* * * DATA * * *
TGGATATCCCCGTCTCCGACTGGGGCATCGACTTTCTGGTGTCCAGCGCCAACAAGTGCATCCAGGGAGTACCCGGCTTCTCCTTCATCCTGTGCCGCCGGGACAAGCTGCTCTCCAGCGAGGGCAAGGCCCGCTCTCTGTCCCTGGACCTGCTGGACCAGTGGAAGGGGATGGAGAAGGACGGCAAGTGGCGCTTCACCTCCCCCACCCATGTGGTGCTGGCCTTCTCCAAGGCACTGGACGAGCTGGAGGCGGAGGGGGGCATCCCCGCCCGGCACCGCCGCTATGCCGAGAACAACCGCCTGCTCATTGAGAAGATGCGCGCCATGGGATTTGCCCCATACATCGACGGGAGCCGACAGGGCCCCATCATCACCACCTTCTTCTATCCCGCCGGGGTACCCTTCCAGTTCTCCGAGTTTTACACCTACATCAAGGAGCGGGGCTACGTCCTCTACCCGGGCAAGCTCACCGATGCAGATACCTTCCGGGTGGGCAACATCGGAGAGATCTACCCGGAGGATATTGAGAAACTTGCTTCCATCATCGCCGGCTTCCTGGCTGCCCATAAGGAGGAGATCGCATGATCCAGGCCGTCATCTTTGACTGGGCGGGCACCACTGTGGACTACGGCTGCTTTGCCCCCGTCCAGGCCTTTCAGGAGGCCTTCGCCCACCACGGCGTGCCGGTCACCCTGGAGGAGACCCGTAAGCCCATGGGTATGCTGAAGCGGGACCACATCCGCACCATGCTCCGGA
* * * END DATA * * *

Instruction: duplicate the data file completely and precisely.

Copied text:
TGGATATCCCCGTCTCCGACTGGGGCATCGACTTTCTGGTGTCCAGCGCCAACAAGTGCATCCAGGGAGTACCCGGCTTCTCCTTCATCCTGTGCCGCCGGGACAAGCTGCTCTCCAGCGAGGGCAAGGCCCGCTCTCTGTCCCTGGACCTGCTGGACCAGTGGAAGGGGATGGAGAAGGACGGCAAGTGGCGCTTCACCTCCCCCACCCATGTGGTGCTGGCCTTCTCCAAGGCACTGGACGAGCTGGAGGCGGAGGGGGGCATCCCCGCCCGGCACCGCCGCTATGCCGAGAACAACCGCCTGCTCATTGAGAAGATGCGCGCCATGGGATTTGCCCCATACATCGACGGGAGCCGACAGGGCCCCATCATCACCACCTTCTTCTATCCCGCCGGGGTACCCTTCCAGTTCTCCGAGTTTTACACCTACATCAAGGAGCGGGGCTACGTCCTCTACCCGGGCAAGCTCACCGATGCAGATACCTTCCGGGTGGGCAACATCGGAGAGATCTACCCGGAGGATATTGAGAAACTTGCTTCCATCATCGCCGGCTTCCTGGCTGCCCATAAGGAGGAGATCGCATGATCCAGGCCGTCATCTTTGACTGGGCGGGCACCACTGTGGACTACGGCTGCTTTGCCCCCGTCCAGGCCTTTCAGGAGGCCTTCGCCCACCACGGCGTGCCGGTCACCCTGGAGGAGACCCGTAAGCCCATGGGTATGCTGAAGCGGGACCACATCCGCACCATGCTCCGGA